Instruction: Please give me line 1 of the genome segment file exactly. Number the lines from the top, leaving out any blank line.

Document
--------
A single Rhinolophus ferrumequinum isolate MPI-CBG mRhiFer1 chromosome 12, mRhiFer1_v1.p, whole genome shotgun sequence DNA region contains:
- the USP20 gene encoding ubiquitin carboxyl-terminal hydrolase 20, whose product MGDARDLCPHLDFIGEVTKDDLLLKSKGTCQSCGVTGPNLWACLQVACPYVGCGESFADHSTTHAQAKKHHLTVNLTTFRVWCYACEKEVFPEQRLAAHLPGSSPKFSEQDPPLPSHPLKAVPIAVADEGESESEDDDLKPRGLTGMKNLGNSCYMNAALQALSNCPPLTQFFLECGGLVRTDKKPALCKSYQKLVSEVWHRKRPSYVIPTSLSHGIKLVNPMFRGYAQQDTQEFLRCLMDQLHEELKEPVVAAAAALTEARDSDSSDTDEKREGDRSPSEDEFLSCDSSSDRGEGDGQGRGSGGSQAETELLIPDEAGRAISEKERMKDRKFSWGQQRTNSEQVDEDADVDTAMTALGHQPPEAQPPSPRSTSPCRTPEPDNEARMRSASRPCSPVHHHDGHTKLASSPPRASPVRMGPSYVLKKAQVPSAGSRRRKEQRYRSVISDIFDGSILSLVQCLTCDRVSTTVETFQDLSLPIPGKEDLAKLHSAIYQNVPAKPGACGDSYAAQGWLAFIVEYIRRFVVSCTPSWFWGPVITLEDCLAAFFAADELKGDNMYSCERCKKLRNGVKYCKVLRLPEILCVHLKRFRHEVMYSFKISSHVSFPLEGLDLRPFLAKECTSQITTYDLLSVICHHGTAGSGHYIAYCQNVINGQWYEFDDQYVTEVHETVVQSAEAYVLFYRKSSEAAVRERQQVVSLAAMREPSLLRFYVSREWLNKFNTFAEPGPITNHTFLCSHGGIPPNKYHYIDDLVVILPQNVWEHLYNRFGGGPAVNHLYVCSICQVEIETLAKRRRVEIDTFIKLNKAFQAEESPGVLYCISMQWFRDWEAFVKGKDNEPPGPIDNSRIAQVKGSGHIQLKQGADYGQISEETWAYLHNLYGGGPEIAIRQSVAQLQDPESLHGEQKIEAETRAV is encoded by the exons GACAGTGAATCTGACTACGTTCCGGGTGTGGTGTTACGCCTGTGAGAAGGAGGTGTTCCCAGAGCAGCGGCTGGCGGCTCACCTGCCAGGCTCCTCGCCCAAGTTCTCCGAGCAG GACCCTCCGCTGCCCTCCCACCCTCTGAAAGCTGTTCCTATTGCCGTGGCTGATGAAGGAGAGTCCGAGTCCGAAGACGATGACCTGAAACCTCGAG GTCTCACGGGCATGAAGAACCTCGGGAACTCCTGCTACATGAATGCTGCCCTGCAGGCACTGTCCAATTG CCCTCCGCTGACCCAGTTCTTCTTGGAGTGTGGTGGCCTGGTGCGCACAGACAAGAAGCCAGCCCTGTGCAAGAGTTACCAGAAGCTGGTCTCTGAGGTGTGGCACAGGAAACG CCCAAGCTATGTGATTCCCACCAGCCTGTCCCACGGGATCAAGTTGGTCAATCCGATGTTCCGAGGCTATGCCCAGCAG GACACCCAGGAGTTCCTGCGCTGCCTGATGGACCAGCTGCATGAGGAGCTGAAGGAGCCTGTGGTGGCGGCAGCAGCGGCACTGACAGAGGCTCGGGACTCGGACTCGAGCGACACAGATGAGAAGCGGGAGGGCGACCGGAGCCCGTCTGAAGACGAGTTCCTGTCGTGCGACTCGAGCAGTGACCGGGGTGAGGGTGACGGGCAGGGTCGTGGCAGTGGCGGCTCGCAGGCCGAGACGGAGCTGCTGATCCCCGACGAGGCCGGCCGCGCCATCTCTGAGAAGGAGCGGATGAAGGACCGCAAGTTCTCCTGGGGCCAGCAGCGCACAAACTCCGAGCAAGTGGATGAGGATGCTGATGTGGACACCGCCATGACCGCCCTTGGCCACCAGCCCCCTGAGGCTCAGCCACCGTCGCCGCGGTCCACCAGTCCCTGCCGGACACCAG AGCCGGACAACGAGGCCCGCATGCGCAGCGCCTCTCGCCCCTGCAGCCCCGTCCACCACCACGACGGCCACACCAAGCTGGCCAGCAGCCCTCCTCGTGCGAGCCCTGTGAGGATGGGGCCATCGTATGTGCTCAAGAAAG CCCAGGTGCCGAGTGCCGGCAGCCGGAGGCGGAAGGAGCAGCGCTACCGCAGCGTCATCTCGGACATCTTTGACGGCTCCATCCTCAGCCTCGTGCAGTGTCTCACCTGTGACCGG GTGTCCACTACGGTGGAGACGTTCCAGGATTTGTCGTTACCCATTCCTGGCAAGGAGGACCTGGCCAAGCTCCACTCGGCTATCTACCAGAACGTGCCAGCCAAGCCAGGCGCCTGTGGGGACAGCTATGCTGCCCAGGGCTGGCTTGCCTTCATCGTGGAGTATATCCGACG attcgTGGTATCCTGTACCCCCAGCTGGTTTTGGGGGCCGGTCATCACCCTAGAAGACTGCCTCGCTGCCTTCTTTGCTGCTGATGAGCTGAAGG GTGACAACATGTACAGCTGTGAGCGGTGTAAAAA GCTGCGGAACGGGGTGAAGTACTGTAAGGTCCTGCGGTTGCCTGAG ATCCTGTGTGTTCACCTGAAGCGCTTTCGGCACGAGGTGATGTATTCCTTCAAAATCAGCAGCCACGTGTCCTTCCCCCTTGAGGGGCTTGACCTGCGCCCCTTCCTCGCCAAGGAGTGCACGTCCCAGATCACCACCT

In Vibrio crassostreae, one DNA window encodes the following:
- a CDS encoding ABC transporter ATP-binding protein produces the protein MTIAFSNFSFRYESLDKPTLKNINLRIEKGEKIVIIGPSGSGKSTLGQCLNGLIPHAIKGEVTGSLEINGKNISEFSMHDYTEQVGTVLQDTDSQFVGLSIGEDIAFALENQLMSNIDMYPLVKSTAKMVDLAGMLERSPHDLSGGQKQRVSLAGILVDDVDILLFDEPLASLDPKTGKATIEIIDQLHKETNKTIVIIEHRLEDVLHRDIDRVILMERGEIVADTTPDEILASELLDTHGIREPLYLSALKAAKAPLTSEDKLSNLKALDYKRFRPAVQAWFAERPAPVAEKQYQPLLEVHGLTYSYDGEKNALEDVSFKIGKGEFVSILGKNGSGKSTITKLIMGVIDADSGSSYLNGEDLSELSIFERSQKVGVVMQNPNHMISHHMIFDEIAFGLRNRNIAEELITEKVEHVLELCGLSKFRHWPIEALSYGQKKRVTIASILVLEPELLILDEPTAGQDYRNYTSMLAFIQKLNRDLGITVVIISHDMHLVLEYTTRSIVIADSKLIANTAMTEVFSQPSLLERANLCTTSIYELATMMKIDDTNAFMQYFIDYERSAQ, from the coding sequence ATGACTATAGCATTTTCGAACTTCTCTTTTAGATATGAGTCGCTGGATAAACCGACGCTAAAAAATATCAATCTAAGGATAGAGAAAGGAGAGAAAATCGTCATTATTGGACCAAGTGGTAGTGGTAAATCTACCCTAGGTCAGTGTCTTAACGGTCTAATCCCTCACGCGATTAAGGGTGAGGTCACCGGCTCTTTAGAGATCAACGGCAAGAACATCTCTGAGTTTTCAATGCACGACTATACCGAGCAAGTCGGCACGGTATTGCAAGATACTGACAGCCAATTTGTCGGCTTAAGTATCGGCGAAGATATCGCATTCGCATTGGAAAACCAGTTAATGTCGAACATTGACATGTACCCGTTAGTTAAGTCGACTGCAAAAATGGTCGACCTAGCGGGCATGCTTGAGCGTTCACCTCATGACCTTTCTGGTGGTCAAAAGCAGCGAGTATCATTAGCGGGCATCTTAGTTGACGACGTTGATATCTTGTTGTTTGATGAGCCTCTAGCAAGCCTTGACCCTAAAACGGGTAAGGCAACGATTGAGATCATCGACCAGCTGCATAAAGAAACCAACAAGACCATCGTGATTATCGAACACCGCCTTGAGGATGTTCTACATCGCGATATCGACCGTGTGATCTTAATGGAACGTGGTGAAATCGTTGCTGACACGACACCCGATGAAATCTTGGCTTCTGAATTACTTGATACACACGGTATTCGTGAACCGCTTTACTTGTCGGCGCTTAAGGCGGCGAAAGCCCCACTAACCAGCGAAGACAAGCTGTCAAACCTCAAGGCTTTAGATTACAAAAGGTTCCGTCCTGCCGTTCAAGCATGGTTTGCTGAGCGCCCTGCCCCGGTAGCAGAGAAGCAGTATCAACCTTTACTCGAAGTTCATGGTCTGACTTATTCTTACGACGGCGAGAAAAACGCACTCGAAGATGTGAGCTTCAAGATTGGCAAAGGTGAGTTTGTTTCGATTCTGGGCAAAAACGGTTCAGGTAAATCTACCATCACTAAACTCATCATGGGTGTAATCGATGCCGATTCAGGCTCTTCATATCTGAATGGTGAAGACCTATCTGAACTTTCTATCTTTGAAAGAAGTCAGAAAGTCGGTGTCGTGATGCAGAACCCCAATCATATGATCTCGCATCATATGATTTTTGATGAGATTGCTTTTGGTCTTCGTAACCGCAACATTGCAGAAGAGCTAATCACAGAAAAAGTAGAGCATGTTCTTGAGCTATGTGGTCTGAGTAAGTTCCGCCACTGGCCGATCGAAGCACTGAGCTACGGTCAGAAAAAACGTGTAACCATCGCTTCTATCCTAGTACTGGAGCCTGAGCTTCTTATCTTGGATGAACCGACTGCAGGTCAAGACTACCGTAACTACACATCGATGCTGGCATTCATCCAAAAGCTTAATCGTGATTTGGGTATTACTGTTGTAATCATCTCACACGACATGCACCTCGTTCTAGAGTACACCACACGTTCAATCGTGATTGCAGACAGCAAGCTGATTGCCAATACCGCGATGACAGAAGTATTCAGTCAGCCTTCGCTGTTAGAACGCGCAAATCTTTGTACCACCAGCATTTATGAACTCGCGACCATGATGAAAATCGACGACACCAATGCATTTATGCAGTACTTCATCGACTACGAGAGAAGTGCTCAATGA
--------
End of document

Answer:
A single Rhinolophus ferrumequinum isolate MPI-CBG mRhiFer1 chromosome 12, mRhiFer1_v1.p, whole genome shotgun sequence DNA region contains: